Our next night was set to be spent on the Lost Cove – so named because it was deemed “…a patch of northern California so rugged that the engineers who built Highway 1, which hugs the coast from San Diego to Oregon, took the road 30 miles inland to avoid it.” (ForbesLife, October 2007). Its remoteness and maintained isolation should have been evident in the confirmation email I was sent upon making a reservation: “Drive slowly, use low gears, and move over if the crazy locals want to pass. It’s 23 miles – but plan on an hour.” And, “We have two nice restaurants with at least one open every evening for dinner.” I had made the reservation looking for a unique experience on the coast and everything indicated that would be the case.
I had apparently not fully prepped my husband for what the route would be like getting to The Tides Inn – frankly, I wasn’t prepared for it either. Indeed it took an hour to go up and down and up and down a mountain – densely wooded, dark, incredibly windy and narrow – an adventure in any car, but our rented Camry certainly had not seen this kind of switchback driving before. And as we continued to drive – presumably to our destination – the scenery rarely changed: it was thick with trees. At one point I thought I had glimpsed the blue of ocean only to realize it was the sky – trees, trees, more trees and some sky. In fact, at about mile 18 we had our doubts that the place even existed or that we would be oceanfront. Until we turned the last bend – and the only reason we hoped to think it was the last bend was at our GPS’ suggestion – we did not see ocean and had no reason to believe we were going to end up anywhere but a strange cottage nestled deep in the forest and outside of screaming distance.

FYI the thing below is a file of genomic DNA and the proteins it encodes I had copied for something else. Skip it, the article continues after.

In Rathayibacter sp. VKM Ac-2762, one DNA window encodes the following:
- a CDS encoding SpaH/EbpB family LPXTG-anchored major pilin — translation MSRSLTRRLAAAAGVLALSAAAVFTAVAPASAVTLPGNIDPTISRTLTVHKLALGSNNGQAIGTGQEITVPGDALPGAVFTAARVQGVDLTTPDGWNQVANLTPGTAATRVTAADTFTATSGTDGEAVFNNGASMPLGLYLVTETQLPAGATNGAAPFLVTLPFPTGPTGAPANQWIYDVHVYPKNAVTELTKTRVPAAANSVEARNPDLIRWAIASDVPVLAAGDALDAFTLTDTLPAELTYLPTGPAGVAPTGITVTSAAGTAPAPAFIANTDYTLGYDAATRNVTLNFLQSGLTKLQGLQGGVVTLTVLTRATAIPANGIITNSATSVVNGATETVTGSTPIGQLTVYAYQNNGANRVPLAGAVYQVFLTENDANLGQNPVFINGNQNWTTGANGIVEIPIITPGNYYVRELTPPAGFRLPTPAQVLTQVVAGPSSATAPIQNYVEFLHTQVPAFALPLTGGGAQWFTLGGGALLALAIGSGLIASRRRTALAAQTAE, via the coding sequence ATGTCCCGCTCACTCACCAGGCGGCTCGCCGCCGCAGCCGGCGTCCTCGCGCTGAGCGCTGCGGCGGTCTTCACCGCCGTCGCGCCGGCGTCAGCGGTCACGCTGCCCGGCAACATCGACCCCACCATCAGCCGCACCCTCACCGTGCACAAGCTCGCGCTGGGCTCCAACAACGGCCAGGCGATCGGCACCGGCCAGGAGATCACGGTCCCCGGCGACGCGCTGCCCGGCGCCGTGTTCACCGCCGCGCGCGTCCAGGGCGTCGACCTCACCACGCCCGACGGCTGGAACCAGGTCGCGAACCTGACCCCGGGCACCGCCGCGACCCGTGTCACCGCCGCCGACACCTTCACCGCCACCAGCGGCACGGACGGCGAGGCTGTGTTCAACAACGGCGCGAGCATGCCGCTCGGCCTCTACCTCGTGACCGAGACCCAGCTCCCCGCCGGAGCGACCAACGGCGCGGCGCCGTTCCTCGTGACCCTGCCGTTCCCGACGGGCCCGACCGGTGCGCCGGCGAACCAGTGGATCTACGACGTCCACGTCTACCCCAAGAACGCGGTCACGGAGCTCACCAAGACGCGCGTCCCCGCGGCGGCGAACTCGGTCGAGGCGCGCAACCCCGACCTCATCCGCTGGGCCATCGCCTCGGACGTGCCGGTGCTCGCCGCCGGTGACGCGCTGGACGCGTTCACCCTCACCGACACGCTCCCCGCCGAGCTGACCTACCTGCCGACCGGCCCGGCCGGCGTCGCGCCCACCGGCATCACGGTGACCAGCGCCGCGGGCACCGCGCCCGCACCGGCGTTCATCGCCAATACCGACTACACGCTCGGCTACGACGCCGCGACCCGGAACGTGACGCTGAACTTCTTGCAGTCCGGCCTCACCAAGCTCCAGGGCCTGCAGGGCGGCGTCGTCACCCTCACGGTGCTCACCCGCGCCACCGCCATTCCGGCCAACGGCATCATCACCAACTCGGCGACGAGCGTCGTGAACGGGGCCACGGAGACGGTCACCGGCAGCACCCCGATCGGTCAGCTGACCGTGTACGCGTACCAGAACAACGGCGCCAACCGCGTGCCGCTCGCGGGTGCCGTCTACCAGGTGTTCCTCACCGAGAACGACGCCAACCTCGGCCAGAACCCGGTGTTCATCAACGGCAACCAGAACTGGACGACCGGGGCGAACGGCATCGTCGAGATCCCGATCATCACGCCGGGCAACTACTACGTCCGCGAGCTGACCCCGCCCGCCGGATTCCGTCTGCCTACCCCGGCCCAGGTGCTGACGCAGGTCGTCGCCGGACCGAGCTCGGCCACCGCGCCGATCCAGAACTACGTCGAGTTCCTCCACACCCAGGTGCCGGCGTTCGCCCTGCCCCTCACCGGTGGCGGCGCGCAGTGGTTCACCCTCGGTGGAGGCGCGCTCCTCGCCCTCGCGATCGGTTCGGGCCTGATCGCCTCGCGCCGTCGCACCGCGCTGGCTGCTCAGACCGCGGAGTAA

But there it was – the powerful Pacific and a few homes dotting the rugged mountainside that butted up against it. We checked into our Inn, had reservations made at the one restaurant open for dinner and went down to the black-sand beach to check out the tide pools. The room was “beachy” in a low-key way and we had a couple chairs on the patio to look out on the ocean. The Pacific is a completely different beast than the Atlantic – or at least the areas of the Atlantic I’ve seen. Hard. Strong. Wild. Waves pound the rocks that protrude from the black-sand/polished pebble beach. They do not enter as a solid line but as several long lines of upset-ocean rising and crashing at different points, constantly, along the beach. There are warnings in the hotel literature to “Never turn your back on the ocean.” Here, it is ruthless, uncaring and quick.
Dinner was clearly intended to be an all-night affair. Our reservations were for 7 PM and we had a view of the water just before the sky completely blackened. The cover of the menu kindly reminded patrons that it was a small kitchen of only two restaurants on the island, so enjoy the ambiance and conversation. You will get your food but please be patient. Wood carvings, assorted fabrics, hanging lights in the shape of jellyfish freckled the interior. In the corner a man with a guitar provided background music – some Ray Charles, Eric Clapton and others. I ordered Thai Chicken which tasted a bit like someone had sprinkled spices in JIF peanut butter and dropped the chicken in it. It was edible and it gave Nick and I time to reflect on other eating adventures in our travels.
The 100 feet to our room after dinner was again spent with our necks craned upward – the black sky was clear and stars were visible for miles. We didn’t get up in time to see the tide pools so we’ll have to save that for our next visit. Since there weren’t any breakfast places open we opted to start the climb back toward civilization and make it to San Francisco while there was still daylight. On to Hotel #4.